In the Classroom

  • PK – grade 3 students: Instead of making them a juice try showing how different things around them are an acid or base.

Science Discipline

Chemistry

Topics

Acid and bases, pH indicators

Activity Title

Rainbow Juice

Materials

  1. 1 scoop Red Cabbage Powder (for each thing you are going to test)
  2. 50 mL Water (for each thing you are going to test)
  3. Acidic things: Lemon juice, Orange juice, Vinegar
  4. Basic things: Soap, Baking Soda
  5. Clear cups (enough for each thing you are going to test)

Procedure

  1. First give some background on acids and bases to the children. You can use the Explanation section below. Ask them the questions below during your demonstration.
  2. In each cup combine 50 mL of water and 1 scoop of red cabbage powder.
  3. Add the first thing you are going to test in your first cup.
  4. Continue with each thing you want to test.

Questions

  1. What color do you think it will turn? Red, Blue, or purple?
  2. What color did it turn? Red, Blue, or purple?
  3. What does this color change mean? Remember why red cabbage changes color.
  4. Was your guess correct?

Explanation

How does a lemon taste? It taste sour. Lemons have a chemical called vitamin C which is an acid. This acid is the reason lemons are sour. Acids are sour. If something has an acid then something called its pH will be low. The pH will be higher if very little acid is present. Red cabbage juice can be used to see how much acid is in something. If there is acid the red cabbage juice will turn red. A base, like soap can make there be less acid. When something has lots of base in it, it turns the red cabbage juice blue or green. Some things do not have any base or any acid. These things are neutral and turn the red cabbage juice purple.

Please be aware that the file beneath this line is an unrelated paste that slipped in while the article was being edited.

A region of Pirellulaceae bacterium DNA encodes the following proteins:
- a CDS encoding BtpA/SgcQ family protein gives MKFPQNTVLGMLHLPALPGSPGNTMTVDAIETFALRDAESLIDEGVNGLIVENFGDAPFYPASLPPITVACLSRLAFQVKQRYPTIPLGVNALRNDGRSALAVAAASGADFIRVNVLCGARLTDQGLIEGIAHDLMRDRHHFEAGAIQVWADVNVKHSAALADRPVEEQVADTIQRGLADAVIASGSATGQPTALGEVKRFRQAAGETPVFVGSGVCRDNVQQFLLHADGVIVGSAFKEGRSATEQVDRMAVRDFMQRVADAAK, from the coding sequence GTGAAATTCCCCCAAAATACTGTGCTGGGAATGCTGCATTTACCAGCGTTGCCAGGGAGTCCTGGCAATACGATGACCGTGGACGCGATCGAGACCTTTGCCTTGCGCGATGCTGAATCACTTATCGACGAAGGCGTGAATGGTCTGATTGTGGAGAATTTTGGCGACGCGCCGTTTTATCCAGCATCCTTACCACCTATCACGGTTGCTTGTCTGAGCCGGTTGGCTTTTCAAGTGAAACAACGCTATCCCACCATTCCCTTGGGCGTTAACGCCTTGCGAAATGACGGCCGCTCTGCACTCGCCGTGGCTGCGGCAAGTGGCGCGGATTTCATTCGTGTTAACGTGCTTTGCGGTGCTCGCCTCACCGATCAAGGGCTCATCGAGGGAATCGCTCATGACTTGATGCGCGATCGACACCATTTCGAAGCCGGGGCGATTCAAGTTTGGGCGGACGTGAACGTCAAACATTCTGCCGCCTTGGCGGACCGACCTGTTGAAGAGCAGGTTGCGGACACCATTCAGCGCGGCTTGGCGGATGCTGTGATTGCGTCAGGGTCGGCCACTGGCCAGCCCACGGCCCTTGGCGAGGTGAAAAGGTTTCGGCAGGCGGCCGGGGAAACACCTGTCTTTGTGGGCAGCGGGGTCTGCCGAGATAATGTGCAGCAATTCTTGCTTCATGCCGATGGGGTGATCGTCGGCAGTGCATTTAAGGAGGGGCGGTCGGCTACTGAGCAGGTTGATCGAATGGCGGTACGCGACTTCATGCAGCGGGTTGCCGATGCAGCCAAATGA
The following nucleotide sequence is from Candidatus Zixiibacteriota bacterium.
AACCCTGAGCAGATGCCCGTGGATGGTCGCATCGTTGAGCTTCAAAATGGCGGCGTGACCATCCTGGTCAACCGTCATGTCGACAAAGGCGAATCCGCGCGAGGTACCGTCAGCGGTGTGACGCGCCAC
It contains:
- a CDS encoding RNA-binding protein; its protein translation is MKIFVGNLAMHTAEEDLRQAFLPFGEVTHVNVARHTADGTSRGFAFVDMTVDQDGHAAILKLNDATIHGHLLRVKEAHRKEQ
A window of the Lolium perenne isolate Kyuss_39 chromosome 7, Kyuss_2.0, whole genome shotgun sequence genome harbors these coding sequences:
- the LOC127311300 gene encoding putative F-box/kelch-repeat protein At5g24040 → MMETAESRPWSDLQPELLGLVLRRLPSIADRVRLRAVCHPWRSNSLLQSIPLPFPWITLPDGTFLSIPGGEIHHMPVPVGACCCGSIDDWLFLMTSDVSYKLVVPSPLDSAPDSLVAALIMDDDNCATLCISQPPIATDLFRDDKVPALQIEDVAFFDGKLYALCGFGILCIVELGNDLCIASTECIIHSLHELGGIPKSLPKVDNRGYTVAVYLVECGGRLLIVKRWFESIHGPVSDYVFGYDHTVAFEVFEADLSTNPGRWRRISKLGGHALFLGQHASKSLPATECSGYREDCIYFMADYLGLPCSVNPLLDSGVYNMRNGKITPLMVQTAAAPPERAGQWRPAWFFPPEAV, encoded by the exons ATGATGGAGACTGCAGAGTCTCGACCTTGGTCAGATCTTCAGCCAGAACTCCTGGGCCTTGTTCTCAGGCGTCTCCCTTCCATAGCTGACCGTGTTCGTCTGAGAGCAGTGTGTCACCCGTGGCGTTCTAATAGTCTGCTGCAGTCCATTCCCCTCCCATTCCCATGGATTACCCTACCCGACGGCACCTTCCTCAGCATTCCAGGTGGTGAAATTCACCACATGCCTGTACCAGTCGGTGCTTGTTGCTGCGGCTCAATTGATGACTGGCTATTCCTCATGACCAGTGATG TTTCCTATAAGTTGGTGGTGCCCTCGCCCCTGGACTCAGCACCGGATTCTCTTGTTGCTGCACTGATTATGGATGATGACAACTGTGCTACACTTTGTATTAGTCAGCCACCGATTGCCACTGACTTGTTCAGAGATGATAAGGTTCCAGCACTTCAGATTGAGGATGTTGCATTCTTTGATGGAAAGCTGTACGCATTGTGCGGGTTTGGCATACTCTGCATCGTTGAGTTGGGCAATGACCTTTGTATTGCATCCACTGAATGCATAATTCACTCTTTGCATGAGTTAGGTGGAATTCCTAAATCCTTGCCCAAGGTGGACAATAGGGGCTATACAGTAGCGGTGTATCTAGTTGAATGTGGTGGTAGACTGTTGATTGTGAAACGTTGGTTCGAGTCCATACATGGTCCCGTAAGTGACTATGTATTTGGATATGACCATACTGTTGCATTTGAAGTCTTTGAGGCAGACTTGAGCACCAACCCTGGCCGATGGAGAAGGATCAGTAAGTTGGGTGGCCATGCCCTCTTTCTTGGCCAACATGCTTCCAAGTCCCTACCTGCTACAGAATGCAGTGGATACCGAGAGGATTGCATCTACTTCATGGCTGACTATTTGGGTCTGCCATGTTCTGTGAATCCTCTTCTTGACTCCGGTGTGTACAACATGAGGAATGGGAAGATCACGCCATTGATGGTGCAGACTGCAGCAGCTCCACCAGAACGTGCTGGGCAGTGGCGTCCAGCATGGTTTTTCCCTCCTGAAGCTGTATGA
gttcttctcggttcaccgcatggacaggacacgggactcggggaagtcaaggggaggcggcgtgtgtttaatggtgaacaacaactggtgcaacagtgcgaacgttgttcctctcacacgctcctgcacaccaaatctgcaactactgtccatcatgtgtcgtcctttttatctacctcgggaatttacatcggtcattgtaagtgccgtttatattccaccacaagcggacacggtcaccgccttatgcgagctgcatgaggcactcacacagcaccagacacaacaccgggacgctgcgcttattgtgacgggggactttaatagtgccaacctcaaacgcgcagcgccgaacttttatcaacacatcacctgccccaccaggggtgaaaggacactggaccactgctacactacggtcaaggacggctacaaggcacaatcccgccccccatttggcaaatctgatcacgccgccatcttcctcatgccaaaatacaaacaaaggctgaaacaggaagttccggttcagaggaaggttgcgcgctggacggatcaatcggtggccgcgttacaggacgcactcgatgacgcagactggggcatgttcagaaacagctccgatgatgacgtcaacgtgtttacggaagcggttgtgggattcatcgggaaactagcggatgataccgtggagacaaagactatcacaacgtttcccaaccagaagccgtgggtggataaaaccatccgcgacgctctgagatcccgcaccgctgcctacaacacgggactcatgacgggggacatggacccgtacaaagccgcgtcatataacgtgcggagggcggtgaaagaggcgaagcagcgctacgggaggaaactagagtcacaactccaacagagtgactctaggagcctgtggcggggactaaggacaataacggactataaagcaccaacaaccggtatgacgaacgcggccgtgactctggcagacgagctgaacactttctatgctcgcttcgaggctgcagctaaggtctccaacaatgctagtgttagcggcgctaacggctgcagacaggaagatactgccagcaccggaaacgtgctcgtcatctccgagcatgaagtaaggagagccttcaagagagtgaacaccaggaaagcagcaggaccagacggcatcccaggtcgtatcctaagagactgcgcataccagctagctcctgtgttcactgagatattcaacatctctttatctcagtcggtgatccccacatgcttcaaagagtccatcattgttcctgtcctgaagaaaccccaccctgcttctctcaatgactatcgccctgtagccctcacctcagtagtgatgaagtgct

Next Generation Science Standards

2-PS1-1. Plan and conduct an investigation to describe and classify different kinds of materials by their observable properties. [Clarification Statement: Observations could include color, texture, hardness, and flexibility. Patterns could include the similar properties that different materials share.]
  • Grade 4 – 6 students: For an in class demonstration I would recommend the well-known acid-base reaction of baking soda and vinegar in the presence of the pH indicator made by the red cabbage.

 

Science Discipline

Chemistry

Topics

Acid and bases, pH indicators

Activity Title

Rainbow Juice

Materials

  1. 1 scoop Red Cabbage Powder (for each thing you’re going to test)
  2. 50 mL Water (for each thing you’re going to test)
  3. Vinegar
  4. Baking Soda
  5. A clear cup

Procedure

    1. First give some background on acids and bases to the children. You can use the Explanation section below. During your demonstration ask the questions below.
    2. In the cup combine 50 mL of water and 1 scoop of red cabbage powder.
    3. Add a good amount of vinegar to your cup, probably half full.
    4. Now slowly add baking soda, maybe using a teaspoon, so that the students could see the color change and solution will not foam up to much.
    5. Try to get it to change from red to blue or green if you can.

Questions

  1. What color do you think it will change when I add the vinegar?
  2. What color do you think it will change when I start adding baking soda? What if I add more baking soda?
  3. Which is the acid and which is the base?

Explanation

A pH indicator is something that changes color when mixed with a substance depending on that substance’s acidity. Red Cabbage can become a pH indicator when boiled in water. If you cook red cabbage in hot water you end up with a purple liquid showing that the water is neutral in its acidity. When you add lemon juice, which is an acid, to the indicator solution it turns slightly red and gets redder if you add more. An acid makes the pH low. If you then mix in a base like baking soda, the liquid turns blue and eventually green when you add even more baking soda. A base makes the pH high.